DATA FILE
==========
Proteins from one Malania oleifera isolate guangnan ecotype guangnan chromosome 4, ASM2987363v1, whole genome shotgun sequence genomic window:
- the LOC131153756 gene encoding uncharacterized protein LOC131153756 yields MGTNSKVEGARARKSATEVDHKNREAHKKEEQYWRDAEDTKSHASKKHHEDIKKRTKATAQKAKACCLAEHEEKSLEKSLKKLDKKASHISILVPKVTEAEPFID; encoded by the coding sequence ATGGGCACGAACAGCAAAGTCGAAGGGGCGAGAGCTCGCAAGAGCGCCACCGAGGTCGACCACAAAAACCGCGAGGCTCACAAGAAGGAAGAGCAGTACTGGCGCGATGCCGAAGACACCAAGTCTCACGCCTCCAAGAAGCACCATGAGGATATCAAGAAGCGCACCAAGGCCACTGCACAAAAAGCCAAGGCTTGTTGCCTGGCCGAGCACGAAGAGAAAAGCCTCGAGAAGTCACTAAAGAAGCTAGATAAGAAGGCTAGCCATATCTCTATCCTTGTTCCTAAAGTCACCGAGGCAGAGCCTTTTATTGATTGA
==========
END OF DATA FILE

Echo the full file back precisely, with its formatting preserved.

Proteins from one Malania oleifera isolate guangnan ecotype guangnan chromosome 4, ASM2987363v1, whole genome shotgun sequence genomic window:
- the LOC131153756 gene encoding uncharacterized protein LOC131153756 yields MGTNSKVEGARARKSATEVDHKNREAHKKEEQYWRDAEDTKSHASKKHHEDIKKRTKATAQKAKACCLAEHEEKSLEKSLKKLDKKASHISILVPKVTEAEPFID; encoded by the coding sequence ATGGGCACGAACAGCAAAGTCGAAGGGGCGAGAGCTCGCAAGAGCGCCACCGAGGTCGACCACAAAAACCGCGAGGCTCACAAGAAGGAAGAGCAGTACTGGCGCGATGCCGAAGACACCAAGTCTCACGCCTCCAAGAAGCACCATGAGGATATCAAGAAGCGCACCAAGGCCACTGCACAAAAAGCCAAGGCTTGTTGCCTGGCCGAGCACGAAGAGAAAAGCCTCGAGAAGTCACTAAAGAAGCTAGATAAGAAGGCTAGCCATATCTCTATCCTTGTTCCTAAAGTCACCGAGGCAGAGCCTTTTATTGATTGA